“I don’t know Mom,” my daughter said as I was working on a project in our elementary room. “I think it would be better if you moved that over here. Kids are shorter than you and they can’t see it there.”
She has said stuff like that to me before; things like, “Those words are too big, no one’s gonna understand that” or “You should let us color that instead of you doing it.” There’s a Type-A, perfectionist part of me that cringes at the thought of applying her advice because, frankly, it won’t appear as good to me, but the space isn’t for me, it’s for them, so as often as I can, I seek her input.
Here are 6 things I’ve learned about kids, from kids:
- They’re shorter than you – I know this goes without saying but for fun one day, get down on your knees and “walk” around your kid space. What can you see? More importantly, what can’t you see? Take mental notes about what needs to be moved up (tacks, markers, hand sanitizer, spray bottles) and what needs moved down (posters, interactive toys, white boards).
- They’re younger than you – Just because it takes too much energy for you to play an active game or too much flexibility to sit on the floor (or get back up!) doesn’t mean that kids feel the same. Remember, many children come to you having already sat through a service or a car ride. They may need some movement in order to refocus.
- They don’t know as many words as you – We use a lot of “Christian” words when we talk about our faith; words like redemption, justification, sanctification, salvation, restoration, etc. Take some time to write our “big” and important words down on a 3×5 card and on the back, write some other ways to explain the same concept. This might be very helpful to share with volunteers, especially ones that don’t interact with children often.
- They like to see the Big Picture – Kids love stories and there is no greater story than the one written by our Creator. Find the “big story” or the metanarrative of Scripture and share it each and every time you meet. In one classroom I served, we put 4 symbols on the wall: A heart, a black lightning bolt, a cross, and another heart. Every day we told this story: “We had a perfect love relationship with God, sin came between us and God, God in His perfect love sent Jesus to earth where he died on a cross, and because of that we can be in that perfect love with God forever.” Every story we told, every lesson we went over, we fit into our big story somehow. The kids “got it” and the parents loved it! A great resource for this is The Jesus Storybook Bible which shows where Jesus is in every story of Scripture.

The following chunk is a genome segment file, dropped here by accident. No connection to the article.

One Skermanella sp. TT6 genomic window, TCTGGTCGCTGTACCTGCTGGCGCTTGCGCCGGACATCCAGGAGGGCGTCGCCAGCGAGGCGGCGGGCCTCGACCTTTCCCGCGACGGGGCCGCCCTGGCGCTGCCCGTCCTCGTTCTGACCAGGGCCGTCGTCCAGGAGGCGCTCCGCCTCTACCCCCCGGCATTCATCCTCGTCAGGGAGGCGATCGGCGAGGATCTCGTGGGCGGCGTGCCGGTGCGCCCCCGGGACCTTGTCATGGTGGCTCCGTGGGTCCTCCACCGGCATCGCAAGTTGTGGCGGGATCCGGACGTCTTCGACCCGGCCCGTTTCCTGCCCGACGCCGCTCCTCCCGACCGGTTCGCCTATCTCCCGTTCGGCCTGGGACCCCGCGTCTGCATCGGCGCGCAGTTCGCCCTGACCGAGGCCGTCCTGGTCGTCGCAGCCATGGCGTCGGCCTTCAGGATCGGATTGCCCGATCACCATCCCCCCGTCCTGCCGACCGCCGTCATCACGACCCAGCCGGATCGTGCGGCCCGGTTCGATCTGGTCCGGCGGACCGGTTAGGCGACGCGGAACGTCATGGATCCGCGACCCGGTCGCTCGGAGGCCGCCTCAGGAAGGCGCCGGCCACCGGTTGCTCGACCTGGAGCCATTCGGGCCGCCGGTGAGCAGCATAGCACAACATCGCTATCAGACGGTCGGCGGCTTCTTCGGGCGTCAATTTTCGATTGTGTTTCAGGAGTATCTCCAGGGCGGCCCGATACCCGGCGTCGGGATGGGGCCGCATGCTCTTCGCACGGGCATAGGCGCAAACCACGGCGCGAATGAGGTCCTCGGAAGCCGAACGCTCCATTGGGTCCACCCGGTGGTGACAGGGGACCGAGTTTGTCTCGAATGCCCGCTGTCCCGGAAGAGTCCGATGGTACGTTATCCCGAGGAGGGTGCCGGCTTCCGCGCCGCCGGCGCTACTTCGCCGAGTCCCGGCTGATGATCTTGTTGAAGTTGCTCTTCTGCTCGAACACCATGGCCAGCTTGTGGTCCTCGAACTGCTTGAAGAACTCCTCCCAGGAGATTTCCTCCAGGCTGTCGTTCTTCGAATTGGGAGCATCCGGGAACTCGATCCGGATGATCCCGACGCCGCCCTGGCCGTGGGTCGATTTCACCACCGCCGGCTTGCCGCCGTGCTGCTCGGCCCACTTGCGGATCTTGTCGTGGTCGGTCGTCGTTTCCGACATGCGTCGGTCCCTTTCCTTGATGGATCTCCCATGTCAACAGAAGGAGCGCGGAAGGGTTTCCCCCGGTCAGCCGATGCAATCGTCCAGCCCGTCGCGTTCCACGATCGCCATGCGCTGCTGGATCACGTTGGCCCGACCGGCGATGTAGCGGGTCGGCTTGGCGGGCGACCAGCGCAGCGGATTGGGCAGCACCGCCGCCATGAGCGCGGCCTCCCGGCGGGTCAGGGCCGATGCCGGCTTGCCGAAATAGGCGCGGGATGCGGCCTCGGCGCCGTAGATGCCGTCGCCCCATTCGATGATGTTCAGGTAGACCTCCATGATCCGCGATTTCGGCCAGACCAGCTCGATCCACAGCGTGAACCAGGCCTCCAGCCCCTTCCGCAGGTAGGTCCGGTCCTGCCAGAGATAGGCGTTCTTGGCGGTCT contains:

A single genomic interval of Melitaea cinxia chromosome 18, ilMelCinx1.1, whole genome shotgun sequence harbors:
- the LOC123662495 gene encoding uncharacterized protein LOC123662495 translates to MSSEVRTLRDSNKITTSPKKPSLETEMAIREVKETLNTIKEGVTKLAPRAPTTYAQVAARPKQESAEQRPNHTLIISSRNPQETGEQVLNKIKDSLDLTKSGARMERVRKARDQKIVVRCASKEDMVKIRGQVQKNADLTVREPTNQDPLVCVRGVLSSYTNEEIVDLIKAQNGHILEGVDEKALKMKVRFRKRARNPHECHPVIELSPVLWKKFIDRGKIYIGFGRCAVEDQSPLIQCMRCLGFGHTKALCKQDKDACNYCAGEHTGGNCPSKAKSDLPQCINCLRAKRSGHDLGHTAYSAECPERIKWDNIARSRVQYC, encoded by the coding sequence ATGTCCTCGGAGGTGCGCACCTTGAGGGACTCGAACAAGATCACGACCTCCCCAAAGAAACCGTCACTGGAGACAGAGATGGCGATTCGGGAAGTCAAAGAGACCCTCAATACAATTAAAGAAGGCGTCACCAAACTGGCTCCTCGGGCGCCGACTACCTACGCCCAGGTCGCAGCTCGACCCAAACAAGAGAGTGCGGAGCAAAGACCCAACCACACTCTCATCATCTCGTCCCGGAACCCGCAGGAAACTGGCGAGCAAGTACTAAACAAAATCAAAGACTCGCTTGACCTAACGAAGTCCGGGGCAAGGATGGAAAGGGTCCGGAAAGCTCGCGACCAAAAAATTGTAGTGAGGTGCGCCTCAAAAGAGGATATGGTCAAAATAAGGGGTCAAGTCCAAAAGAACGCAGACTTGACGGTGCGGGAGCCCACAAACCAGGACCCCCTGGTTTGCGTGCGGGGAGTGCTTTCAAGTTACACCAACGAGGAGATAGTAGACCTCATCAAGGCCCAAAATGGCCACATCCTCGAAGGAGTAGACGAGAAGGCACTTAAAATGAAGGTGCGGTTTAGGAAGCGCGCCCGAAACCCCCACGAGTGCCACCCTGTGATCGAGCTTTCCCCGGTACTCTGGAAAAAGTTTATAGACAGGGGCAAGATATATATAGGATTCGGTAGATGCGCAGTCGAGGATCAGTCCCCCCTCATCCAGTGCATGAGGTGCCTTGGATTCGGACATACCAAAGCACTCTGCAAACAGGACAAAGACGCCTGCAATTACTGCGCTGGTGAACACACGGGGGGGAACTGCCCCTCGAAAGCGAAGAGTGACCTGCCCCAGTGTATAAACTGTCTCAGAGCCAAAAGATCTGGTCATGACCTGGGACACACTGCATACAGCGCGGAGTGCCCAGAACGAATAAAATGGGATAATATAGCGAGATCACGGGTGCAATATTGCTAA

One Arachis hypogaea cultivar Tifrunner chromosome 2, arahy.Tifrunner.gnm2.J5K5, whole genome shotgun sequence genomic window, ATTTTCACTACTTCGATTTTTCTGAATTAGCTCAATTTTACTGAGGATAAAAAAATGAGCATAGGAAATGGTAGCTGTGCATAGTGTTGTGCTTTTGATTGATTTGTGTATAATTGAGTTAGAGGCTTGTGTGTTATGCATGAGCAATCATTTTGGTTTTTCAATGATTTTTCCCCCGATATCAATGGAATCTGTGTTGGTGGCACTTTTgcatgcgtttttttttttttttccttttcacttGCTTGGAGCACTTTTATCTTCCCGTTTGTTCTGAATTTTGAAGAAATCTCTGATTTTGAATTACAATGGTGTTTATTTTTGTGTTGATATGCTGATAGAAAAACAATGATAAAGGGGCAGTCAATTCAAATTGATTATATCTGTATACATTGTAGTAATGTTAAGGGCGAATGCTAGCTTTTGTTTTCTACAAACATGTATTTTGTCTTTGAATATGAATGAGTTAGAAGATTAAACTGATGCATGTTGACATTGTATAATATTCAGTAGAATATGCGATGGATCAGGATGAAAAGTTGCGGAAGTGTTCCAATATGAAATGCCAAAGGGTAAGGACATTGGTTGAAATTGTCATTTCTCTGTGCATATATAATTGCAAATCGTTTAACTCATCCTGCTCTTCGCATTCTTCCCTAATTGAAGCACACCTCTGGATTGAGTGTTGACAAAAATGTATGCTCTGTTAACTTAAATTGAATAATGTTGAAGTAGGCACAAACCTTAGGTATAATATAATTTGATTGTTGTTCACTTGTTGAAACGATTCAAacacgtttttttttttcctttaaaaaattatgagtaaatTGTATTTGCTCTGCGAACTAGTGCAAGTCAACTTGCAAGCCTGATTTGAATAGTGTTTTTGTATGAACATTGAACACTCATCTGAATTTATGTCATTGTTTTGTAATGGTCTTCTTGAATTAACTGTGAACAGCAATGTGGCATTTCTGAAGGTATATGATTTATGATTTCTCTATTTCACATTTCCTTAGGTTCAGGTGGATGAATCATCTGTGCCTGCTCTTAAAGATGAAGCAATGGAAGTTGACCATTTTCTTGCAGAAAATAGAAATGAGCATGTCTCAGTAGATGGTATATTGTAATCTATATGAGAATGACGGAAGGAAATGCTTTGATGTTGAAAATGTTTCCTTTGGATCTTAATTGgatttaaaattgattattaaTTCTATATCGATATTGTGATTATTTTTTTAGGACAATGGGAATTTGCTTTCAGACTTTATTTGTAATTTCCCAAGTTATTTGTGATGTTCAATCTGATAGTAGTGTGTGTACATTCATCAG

- They like to learn in different ways – If you teach your lessons the same way, every day, you are only teaching to a minority of the kids in your room. Kids learn through a variety of different means; some need action and movement while others need crayons and music. Consider ways you can involve all the kids in your classroom. One great way to do this is through different stations where the kids can use a variety of mediums to re-tell the lesson they learned that day; stations like a coloring station, a sculpting station, a dress-up station, puppets show, dolls or Little people, felt board, white boards, reading, etc.
- They LOVE Jesus – To kids, Jesus is nothing but love personified. One of the best things I was ever told was by Dr. Scottie May of Wheaton College who said, “We don’t need to teach our kids about Jesus, we need to introduce them to the one they are already talking to.” Studies show and the Bible tells us (Romans 1:19-20) that kids intrinsically know there is a God. We don’t have to convince them. We just need to arrange for them to get to know Him better. Keep the theology high in language they can understand. Teach to their heart not their head. Or as Dr. May says, “Don’t give them what they want (candy, TV, snacks, etc) give them what they need (Jesus).”
If you are wondering about your ministry environment and whether or not it’s a place kids can truly learn about Jesus, I encourage you to find a kid, take a walk, have a talk, and listen and learn.
What about you? What lessons have kids taught you about ministry?